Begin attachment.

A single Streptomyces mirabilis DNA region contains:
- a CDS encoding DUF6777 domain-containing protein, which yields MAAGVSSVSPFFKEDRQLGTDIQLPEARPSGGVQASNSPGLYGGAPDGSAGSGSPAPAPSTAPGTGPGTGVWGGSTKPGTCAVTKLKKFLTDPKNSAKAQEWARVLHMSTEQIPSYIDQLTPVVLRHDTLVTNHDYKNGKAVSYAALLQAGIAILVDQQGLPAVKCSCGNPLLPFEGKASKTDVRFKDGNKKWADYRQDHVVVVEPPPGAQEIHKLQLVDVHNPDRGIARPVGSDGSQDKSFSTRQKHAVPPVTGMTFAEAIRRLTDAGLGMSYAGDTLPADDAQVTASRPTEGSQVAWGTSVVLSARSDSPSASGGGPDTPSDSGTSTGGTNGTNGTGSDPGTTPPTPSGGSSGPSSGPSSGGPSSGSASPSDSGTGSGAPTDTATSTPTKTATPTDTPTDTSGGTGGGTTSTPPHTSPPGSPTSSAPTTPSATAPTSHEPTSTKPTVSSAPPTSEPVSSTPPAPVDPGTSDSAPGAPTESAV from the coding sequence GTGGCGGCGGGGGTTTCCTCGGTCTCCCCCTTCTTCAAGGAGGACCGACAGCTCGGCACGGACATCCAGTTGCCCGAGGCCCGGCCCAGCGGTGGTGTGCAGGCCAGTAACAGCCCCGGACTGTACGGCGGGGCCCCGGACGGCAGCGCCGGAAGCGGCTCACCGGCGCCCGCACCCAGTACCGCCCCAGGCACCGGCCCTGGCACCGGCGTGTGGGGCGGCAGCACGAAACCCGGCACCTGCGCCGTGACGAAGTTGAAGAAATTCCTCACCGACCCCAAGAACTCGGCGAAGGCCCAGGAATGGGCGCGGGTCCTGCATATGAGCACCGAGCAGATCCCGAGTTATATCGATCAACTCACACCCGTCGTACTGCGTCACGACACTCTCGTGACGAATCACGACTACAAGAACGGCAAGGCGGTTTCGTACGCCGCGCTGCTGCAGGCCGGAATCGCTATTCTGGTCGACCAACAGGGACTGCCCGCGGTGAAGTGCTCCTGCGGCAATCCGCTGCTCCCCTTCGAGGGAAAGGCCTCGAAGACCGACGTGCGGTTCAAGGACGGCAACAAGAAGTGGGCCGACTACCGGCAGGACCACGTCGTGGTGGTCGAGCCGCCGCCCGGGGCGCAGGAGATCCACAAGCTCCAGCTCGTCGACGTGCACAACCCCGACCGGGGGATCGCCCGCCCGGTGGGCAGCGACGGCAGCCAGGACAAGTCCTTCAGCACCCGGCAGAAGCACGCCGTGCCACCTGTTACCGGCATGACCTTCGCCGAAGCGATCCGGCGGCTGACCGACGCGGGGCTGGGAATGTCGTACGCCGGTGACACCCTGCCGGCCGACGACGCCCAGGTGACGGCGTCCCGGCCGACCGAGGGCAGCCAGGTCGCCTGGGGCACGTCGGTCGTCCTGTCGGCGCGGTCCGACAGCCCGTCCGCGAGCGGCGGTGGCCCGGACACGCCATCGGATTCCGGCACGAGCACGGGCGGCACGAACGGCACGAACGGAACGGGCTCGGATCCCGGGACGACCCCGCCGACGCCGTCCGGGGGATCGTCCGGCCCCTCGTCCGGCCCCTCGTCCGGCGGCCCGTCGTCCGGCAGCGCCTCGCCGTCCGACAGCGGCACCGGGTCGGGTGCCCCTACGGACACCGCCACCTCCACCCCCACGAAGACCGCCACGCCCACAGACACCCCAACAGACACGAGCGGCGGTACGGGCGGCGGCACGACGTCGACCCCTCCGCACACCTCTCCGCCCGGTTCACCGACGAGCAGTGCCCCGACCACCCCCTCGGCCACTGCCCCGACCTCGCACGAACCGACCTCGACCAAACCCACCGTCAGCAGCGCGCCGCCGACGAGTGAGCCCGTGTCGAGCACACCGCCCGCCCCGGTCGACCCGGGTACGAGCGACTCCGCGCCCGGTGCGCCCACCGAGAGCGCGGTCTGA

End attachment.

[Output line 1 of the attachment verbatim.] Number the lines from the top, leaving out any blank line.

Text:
A single Streptomyces mirabilis DNA region contains: